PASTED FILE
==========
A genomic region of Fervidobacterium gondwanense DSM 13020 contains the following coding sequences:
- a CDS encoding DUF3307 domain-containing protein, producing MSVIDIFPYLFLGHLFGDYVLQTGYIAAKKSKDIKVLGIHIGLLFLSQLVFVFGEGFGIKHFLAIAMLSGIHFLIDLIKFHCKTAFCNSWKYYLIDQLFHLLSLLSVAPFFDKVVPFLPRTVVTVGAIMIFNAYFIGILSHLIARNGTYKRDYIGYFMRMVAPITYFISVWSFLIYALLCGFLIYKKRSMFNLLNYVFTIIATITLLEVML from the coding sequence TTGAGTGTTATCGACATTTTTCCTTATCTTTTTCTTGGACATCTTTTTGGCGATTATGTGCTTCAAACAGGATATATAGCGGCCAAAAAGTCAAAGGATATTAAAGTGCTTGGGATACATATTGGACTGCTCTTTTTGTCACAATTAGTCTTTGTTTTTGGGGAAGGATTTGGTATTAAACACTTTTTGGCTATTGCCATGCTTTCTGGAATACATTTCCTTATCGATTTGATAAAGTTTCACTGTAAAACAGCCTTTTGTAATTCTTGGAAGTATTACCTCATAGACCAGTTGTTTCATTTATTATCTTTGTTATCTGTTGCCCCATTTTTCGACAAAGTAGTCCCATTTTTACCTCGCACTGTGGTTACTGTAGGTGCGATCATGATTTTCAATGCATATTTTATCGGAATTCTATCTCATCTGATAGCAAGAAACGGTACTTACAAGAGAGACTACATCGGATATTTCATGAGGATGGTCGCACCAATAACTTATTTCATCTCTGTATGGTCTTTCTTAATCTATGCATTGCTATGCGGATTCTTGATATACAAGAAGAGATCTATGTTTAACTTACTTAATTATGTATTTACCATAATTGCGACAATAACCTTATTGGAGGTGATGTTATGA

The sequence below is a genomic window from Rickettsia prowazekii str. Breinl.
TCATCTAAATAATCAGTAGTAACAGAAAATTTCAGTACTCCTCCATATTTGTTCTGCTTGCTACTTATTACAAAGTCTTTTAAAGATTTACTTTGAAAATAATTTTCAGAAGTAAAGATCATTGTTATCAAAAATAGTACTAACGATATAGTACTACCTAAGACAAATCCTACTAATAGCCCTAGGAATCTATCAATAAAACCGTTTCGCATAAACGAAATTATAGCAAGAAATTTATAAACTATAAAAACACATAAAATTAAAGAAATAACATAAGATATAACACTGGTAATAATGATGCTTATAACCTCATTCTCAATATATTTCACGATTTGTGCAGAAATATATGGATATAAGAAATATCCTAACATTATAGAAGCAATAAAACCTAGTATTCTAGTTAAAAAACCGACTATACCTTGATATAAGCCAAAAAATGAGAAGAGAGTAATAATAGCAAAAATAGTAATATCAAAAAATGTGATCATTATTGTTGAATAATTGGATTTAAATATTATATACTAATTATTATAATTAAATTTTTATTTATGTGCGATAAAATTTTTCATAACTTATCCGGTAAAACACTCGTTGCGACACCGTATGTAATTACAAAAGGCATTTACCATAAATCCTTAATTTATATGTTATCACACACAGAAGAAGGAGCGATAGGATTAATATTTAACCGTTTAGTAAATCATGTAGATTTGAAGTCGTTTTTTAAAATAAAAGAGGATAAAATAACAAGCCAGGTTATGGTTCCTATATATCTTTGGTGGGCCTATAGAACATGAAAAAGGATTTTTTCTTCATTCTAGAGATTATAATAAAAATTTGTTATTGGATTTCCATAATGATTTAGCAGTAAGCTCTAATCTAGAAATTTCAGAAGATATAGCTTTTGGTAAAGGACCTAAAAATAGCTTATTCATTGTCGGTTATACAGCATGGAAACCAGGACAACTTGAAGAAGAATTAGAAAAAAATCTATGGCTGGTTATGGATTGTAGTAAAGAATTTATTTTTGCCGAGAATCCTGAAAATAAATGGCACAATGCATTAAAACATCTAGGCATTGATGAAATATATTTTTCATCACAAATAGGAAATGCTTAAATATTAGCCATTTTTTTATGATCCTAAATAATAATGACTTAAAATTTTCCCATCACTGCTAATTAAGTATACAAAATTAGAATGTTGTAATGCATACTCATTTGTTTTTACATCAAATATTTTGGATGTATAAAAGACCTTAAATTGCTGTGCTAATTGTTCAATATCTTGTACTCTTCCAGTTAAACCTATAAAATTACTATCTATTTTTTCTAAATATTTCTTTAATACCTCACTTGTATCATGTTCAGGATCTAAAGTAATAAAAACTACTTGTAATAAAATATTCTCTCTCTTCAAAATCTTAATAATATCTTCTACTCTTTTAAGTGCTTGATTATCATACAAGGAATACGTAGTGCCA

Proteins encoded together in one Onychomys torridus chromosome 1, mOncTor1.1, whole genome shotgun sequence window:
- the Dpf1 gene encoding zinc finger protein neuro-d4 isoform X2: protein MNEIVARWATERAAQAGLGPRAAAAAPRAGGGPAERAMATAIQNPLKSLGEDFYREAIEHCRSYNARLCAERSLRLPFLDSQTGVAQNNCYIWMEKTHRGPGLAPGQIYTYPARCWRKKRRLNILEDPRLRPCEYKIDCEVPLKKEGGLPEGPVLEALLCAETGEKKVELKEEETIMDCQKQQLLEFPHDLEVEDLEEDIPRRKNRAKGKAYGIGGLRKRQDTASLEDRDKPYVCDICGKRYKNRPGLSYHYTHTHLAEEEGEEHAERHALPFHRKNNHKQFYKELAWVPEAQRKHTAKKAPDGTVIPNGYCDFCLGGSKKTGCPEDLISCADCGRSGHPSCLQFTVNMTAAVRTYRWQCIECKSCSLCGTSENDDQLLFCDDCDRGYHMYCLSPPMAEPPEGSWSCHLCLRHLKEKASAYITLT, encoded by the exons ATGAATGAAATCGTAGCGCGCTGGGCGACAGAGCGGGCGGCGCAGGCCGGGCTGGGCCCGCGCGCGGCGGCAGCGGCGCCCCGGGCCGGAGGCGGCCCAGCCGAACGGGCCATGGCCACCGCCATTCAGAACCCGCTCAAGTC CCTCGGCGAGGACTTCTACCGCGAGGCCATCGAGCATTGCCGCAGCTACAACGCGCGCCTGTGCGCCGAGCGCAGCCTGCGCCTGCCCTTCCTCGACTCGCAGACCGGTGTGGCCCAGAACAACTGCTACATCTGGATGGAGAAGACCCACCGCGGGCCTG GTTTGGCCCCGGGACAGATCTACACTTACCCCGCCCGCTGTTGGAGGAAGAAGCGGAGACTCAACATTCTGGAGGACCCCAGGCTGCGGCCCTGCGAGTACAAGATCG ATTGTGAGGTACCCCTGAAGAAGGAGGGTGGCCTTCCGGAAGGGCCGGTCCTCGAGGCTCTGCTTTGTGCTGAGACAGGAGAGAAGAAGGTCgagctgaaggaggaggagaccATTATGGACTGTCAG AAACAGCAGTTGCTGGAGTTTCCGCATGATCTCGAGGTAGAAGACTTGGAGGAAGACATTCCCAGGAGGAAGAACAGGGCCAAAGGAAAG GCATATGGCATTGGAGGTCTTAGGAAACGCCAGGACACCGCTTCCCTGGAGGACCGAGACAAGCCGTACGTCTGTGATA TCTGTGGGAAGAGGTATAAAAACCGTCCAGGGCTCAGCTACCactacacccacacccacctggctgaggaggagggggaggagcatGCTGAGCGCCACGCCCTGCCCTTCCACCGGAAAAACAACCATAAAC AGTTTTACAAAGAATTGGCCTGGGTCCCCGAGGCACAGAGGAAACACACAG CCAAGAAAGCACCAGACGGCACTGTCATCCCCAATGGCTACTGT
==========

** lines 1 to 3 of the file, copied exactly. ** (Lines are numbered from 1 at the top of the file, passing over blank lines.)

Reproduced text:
A genomic region of Fervidobacterium gondwanense DSM 13020 contains the following coding sequences:
- a CDS encoding DUF3307 domain-containing protein, producing MSVIDIFPYLFLGHLFGDYVLQTGYIAAKKSKDIKVLGIHIGLLFLSQLVFVFGEGFGIKHFLAIAMLSGIHFLIDLIKFHCKTAFCNSWKYYLIDQLFHLLSLLSVAPFFDKVVPFLPRTVVTVGAIMIFNAYFIGILSHLIARNGTYKRDYIGYFMRMVAPITYFISVWSFLIYALLCGFLIYKKRSMFNLLNYVFTIIATITLLEVML from the coding sequence TTGAGTGTTATCGACATTTTTCCTTATCTTTTTCTTGGACATCTTTTTGGCGATTATGTGCTTCAAACAGGATATATAGCGGCCAAAAAGTCAAAGGATATTAAAGTGCTTGGGATACATATTGGACTGCTCTTTTTGTCACAATTAGTCTTTGTTTTTGGGGAAGGATTTGGTATTAAACACTTTTTGGCTATTGCCATGCTTTCTGGAATACATTTCCTTATCGATTTGATAAAGTTTCACTGTAAAACAGCCTTTTGTAATTCTTGGAAGTATTACCTCATAGACCAGTTGTTTCATTTATTATCTTTGTTATCTGTTGCCCCATTTTTCGACAAAGTAGTCCCATTTTTACCTCGCACTGTGGTTACTGTAGGTGCGATCATGATTTTCAATGCATATTTTATCGGAATTCTATCTCATCTGATAGCAAGAAACGGTACTTACAAGAGAGACTACATCGGATATTTCATGAGGATGGTCGCACCAATAACTTATTTCATCTCTGTATGGTCTTTCTTAATCTATGCATTGCTATGCGGATTCTTGATATACAAGAAGAGATCTATGTTTAACTTACTTAATTATGTATTTACCATAATTGCGACAATAACCTTATTGGAGGTGATGTTATGA

The sequence below is a genomic window from Rickettsia prowazekii str. Breinl.